This glowing corridor represents some of the latest hardware for testing cloud computing, the practice of using a network of remote servers, rather than a local server or personal computer, to store, manage and process data. Flanking the aisle are the 200 or so servers that served as a testbed for Apt, the precursor to NSF’s experimental cloud computing effort CloudLab. CloudLab and its twin testbed Chameleon are part of the NSFCloud program that is now creating opportunities to experiment with novel cloud architectures, applications and security measures.
The experiments performed through CloudLab and Chameleon will lead to new capabilities for future clouds and a deeper understanding of cloud computing fundamentals.
Texting, snapping and tweeting are all possible because of the internet. From humble beginnings as NSFNet in the academic research community to its current ubiquitous presence, the internet’s infrastructure grew in a relatively short period of time as private-sector providers scrambled to meet rising public demand for access and bandwidth. This growth will continue into the foreseeable future as the network evolves and more devices are brought online.
In this image, the nationwide rainbow represents the connections between routers in major urban areas.
Cheers to the National Science Foundation (NSF) as it celebrates 67 years of service to the nation this month. Since its launch in 1950, NSF has provided funding for basic research that has laid the foundation for many of the technologies we rely on today such as mobile communications, the internet and GPS. The following images illustrate just a few of the areas touched by NSF research.
The first six images represent past or current technologies helped by NSF funding and the second six preview opportunities where NSF support will make a difference in the decades to come. Pictured here: Magnetic resonance imaging (MRI), a now-common medical imaging technique, advanced because of NSF funding over several decades. New MRI systems using magnets made of materials like these golden superconducting strands are increasing the power and precision of this important clinical tool.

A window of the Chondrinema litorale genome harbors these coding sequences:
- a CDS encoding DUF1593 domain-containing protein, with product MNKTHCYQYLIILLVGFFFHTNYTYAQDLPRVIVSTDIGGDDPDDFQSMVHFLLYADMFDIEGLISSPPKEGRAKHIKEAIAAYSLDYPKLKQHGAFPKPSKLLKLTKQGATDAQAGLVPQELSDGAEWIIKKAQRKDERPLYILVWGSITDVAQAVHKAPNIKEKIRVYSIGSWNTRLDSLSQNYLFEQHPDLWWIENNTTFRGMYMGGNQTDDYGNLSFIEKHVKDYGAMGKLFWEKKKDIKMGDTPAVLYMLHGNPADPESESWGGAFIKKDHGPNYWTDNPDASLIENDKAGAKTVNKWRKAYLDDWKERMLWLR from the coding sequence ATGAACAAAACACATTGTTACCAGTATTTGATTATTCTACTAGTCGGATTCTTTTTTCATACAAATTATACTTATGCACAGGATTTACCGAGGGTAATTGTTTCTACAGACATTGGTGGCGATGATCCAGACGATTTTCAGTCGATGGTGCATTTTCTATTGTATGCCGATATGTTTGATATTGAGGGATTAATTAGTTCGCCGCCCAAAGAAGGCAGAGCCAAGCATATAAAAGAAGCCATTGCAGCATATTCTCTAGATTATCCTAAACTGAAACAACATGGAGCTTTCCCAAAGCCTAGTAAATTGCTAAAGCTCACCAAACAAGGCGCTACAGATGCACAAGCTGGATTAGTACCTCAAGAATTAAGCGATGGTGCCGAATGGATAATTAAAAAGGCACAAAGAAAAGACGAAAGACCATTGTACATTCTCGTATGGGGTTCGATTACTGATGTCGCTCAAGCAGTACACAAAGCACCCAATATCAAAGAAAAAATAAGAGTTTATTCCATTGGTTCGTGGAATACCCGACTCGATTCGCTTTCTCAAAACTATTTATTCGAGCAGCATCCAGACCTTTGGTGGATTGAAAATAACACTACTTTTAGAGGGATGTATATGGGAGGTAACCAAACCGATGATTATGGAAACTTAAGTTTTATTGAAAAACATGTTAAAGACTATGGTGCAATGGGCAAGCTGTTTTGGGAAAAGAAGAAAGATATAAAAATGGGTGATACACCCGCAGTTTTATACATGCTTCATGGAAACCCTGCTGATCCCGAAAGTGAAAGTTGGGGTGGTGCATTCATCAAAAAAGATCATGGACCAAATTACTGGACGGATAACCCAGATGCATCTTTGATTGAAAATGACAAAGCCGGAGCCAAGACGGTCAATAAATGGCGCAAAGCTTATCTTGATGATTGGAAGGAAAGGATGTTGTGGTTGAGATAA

Among the roots of a rice plant that grows in California, researchers detected a specific bacteria that attracts iron and forms a “shield” that blunts the plant’s uptake of toxic arsenic. Because rice grows underwater, it takes in 10 times more arsenic than other cereal grains such as wheat and corn. Arsenic occurs naturally but also is used in multiple industrial processes. Chronic exposure has been linked to cancer, heart disease and diabetes.
This discovery could lead to a “probiotic” for rice plants in the form of either a coating on rice seeds or shots of the bacteria to immature plants. Such options may provide a natural, low-cost solution to the arsenic challenge facing rice crops around the world. Rice is a diet staple for more than half of the global population.
Over the years, NSF has steadily supported basic research on critical technologies such as lasers, which are now essential to a range of fields from high-speed communications to medicine.
The laboratories that advance these tools also play a significant role in training the next generation of scientists and engineers. NSF also supports training opportunities that produce highly skilled technicians for industrial sectors driving the nation’s economy such as advanced manufacturing, biotechnology and information technologies and cybersecurity.
When Mother Nature wields her fury through natural disasters such as tornadoes, hurricanes and earthquakes, weather forecasters and emergency personnel alert local communities based on input they’ve received from event modeling and simulations. With the help of NSF funding, these technologies can now provide highly localized, real-time data. In the case of a tornado, simulations like the one pictured here provide forecasters with valuable information such as wind speed, air flow and pressure. The orange and blue wisps represent the rising and falling airflow around the tornado.